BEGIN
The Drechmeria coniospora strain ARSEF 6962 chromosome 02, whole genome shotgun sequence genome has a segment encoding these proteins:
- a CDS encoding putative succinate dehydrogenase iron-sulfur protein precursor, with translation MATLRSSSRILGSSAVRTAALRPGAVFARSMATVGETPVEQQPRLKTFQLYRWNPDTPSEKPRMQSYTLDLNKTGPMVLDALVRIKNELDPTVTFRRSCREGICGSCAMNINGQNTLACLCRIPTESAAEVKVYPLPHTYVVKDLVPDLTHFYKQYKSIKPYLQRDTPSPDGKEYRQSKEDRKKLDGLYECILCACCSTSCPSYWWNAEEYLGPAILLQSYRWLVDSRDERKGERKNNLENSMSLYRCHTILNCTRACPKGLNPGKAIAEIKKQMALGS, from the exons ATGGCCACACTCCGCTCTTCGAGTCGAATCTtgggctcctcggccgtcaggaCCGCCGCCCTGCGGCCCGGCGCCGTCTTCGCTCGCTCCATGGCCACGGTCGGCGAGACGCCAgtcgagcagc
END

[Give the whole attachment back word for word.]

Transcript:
The Drechmeria coniospora strain ARSEF 6962 chromosome 02, whole genome shotgun sequence genome has a segment encoding these proteins:
- a CDS encoding putative succinate dehydrogenase iron-sulfur protein precursor, with translation MATLRSSSRILGSSAVRTAALRPGAVFARSMATVGETPVEQQPRLKTFQLYRWNPDTPSEKPRMQSYTLDLNKTGPMVLDALVRIKNELDPTVTFRRSCREGICGSCAMNINGQNTLACLCRIPTESAAEVKVYPLPHTYVVKDLVPDLTHFYKQYKSIKPYLQRDTPSPDGKEYRQSKEDRKKLDGLYECILCACCSTSCPSYWWNAEEYLGPAILLQSYRWLVDSRDERKGERKNNLENSMSLYRCHTILNCTRACPKGLNPGKAIAEIKKQMALGS, from the exons ATGGCCACACTCCGCTCTTCGAGTCGAATCTtgggctcctcggccgtcaggaCCGCCGCCCTGCGGCCCGGCGCCGTCTTCGCTCGCTCCATGGCCACGGTCGGCGAGACGCCAgtcgagcagc